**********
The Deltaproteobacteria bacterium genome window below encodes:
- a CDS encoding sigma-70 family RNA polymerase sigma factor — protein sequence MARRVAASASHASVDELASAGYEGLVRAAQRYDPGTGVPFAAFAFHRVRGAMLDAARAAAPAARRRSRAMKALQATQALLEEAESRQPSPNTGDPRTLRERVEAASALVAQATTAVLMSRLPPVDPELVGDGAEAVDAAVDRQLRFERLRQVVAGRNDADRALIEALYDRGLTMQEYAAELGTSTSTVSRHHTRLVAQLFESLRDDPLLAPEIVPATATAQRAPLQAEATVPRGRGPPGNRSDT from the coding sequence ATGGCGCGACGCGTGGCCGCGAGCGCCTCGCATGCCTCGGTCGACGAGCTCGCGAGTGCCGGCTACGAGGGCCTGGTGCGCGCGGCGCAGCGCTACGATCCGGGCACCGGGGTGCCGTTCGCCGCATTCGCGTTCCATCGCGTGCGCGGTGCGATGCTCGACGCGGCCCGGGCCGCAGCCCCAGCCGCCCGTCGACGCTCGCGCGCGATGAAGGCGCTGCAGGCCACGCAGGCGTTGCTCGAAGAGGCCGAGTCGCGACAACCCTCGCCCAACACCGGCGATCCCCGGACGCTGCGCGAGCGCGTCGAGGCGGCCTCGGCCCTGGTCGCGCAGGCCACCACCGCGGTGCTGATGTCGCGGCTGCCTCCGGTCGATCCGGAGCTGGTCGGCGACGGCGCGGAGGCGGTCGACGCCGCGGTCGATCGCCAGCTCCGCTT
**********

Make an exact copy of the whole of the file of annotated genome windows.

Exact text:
The Deltaproteobacteria bacterium genome window below encodes:
- a CDS encoding sigma-70 family RNA polymerase sigma factor — protein sequence MARRVAASASHASVDELASAGYEGLVRAAQRYDPGTGVPFAAFAFHRVRGAMLDAARAAAPAARRRSRAMKALQATQALLEEAESRQPSPNTGDPRTLRERVEAASALVAQATTAVLMSRLPPVDPELVGDGAEAVDAAVDRQLRFERLRQVVAGRNDADRALIEALYDRGLTMQEYAAELGTSTSTVSRHHTRLVAQLFESLRDDPLLAPEIVPATATAQRAPLQAEATVPRGRGPPGNRSDT from the coding sequence ATGGCGCGACGCGTGGCCGCGAGCGCCTCGCATGCCTCGGTCGACGAGCTCGCGAGTGCCGGCTACGAGGGCCTGGTGCGCGCGGCGCAGCGCTACGATCCGGGCACCGGGGTGCCGTTCGCCGCATTCGCGTTCCATCGCGTGCGCGGTGCGATGCTCGACGCGGCCCGGGCCGCAGCCCCAGCCGCCCGTCGACGCTCGCGCGCGATGAAGGCGCTGCAGGCCACGCAGGCGTTGCTCGAAGAGGCCGAGTCGCGACAACCCTCGCCCAACACCGGCGATCCCCGGACGCTGCGCGAGCGCGTCGAGGCGGCCTCGGCCCTGGTCGCGCAGGCCACCACCGCGGTGCTGATGTCGCGGCTGCCTCCGGTCGATCCGGAGCTGGTCGGCGACGGCGCGGAGGCGGTCGACGCCGCGGTCGATCGCCAGCTCCGCTT